• PH

      says:

      I have to agree – as much as I’d love to see the 320neo family in QF colours, I just don’t think it’s gonna happen. I also agree that the MAX 10 would be a boon across the Golden Triangle, with every -800 flight I’ve taken in the last two years being chocked to the eyeballs, QF could surely soak-up the additional capacity with no problems.

  • David

    says:

    corey you seem to forget that the Qantas group flies a lot of airbuses. Jetstars A320/1s & Qantas A380s

  • Stu Bee

    says:

    I have to agree with David to a extent. Qantas Group does have a lot of A320’s with plenty on order for the group too. The use of panellised baggage is also a benefit to them and could see this a reason to change over to Airbus product for the mainline group… lessens the opportunities for back injuries etc for loaders…

    On another point, whilst the A380’s are great aircraft, they are expensive and very labour intensive aircraft and Qantas have been recommended by Airbus to reduce their utilisation as QF has the highest utilisation of A380 in the world.

  • Corey

    says:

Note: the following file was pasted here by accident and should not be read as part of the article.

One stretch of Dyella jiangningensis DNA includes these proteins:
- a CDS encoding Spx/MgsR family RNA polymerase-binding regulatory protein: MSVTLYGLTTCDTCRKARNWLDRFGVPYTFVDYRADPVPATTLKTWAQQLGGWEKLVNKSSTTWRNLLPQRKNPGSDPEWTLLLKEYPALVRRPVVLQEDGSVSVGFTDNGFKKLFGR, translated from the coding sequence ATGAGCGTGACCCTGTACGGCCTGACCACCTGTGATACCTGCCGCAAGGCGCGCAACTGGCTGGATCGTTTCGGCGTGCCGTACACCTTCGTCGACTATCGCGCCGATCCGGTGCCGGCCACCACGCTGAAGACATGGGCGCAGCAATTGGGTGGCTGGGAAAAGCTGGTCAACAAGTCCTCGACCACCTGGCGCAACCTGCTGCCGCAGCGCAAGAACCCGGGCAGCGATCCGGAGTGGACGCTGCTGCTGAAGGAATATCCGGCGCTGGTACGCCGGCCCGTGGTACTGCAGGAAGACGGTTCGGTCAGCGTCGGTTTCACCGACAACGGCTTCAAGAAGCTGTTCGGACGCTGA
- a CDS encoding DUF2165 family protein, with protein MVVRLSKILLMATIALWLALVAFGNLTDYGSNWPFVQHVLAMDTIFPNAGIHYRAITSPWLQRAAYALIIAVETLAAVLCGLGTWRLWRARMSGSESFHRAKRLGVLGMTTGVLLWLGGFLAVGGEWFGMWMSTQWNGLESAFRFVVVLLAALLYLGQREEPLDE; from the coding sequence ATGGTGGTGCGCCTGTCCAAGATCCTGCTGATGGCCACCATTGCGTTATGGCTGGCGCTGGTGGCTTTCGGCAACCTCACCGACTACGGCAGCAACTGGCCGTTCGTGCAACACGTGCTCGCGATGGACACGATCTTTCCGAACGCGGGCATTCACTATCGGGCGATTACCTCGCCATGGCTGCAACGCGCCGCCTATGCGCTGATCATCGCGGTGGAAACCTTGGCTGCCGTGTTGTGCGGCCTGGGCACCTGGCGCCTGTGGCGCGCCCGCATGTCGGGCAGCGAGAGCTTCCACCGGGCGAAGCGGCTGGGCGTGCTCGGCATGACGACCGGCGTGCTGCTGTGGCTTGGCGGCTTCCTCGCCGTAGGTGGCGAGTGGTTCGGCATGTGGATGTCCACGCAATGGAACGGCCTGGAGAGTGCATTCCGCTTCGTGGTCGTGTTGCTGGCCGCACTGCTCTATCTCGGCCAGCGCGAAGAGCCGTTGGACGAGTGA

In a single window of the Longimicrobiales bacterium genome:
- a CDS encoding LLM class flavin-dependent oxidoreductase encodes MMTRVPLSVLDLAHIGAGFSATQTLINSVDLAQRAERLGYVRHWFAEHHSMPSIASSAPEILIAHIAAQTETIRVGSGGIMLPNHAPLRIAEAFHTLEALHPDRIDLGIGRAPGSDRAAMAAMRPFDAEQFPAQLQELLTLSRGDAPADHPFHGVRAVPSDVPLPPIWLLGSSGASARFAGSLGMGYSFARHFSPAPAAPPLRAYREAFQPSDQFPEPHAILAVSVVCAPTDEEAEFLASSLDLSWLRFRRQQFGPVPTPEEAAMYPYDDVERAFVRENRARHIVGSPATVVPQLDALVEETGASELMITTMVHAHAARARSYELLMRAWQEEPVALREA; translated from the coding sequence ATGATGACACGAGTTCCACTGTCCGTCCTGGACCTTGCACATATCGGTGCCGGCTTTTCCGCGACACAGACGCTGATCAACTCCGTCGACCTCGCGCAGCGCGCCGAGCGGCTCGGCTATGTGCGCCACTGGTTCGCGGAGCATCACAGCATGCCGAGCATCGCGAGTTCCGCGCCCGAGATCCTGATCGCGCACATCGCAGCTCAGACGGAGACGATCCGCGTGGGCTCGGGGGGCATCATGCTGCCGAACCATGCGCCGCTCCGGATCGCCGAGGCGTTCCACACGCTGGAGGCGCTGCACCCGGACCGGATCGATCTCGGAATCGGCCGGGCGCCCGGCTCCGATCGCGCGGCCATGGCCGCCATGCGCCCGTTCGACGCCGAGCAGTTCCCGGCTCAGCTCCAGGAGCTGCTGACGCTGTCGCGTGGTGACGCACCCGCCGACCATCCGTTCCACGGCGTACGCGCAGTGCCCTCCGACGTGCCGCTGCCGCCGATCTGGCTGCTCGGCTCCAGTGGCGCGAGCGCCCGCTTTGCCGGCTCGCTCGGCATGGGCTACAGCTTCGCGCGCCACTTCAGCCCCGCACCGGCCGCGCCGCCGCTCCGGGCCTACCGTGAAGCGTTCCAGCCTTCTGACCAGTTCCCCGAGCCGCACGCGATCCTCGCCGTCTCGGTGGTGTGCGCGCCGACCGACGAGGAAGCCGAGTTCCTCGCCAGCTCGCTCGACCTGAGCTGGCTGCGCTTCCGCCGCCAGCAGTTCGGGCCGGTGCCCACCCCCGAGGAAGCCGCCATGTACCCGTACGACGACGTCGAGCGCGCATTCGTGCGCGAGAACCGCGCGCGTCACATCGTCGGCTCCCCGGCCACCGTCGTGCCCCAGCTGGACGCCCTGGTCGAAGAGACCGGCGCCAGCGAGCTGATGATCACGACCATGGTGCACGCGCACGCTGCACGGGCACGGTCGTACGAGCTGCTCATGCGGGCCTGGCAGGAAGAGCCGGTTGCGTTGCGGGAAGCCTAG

@David. Yes I get Qantas has A330s and A380s in their main fleet and A320s for Jetstar. The A320s on order by Qantas are for Jetstar for not only here in AUS but also other branches. The Commonality with the Boeing 737, 787 and the possible 777X and 797 in the QF mainline fleet reduces overall pilot training. Furthermore it would be an easy retrofit to their current 737 simulators and they wouldn’t need to buy all brand new ones which they’d have to do if they converted over to A320NEO. QF had to use their 747 for domestic flights this year because their 737 pilot shortage caused by 737 pilots being trained up for the 787s. To hear that Airbus have told Qantas to not use their A380s as much is surprising and goes to show they build such as great product. It will be interesting to see what they order for Project Sunrise. 787 and 777 have common pilot type rating. However, the A330 and A350 also have a common type rating. Furthermore Qantas should increase their seating capacity on the 787-9s to 260 seats up 24 seats in a 30, 28 and 202 configuration and use the 787-10s for a 1 stop to EU in a 312-321 seats total in a 42, 56 and 214-223 or 30, 56, 238 totaling to 324. More bums on seats using the current seat design means more profit for Qantas. Yes, the seats would be filled. The 787-10s could fly into Singapour, Japan, China, Thailand etc along with Europe with a stopover in either Singapour or Malaysia. By growing the 787 fleets and reducing the other current aircraft means lower operating costs overall. Some if not all A332s could be flogged off to the RAAF for tanker conversion and a couple of the S33s could be converted into freighters replacing their 767s. It would reduce the fleet types which is a good thing. Overall it’s cheaper to replace the 737NG with 737MAX, it’s cheaper to replace the A330s with 787s, it would make more sense to buy the 777X over the A350s. Remember the A320s on order are for JETSTAR AUS, JAPAN, ASIA and PACIFIC. All 4 Jetstar companies have a total of 113 A320s or A321s which are being replaced by the current order of A320s on which parent company Qantas ordered. Another note to remember Qantas ordered the 787s the first 8 went to Jetstar. Overall I really don’t care too much and Qantas has proven they don’t care about fuel savings too much as they haven’t even bothered to install the Scimitar winglets which have a greater than 2% fuel saving with a 30-40% cruise performance improvement reducing fuel burn even greater.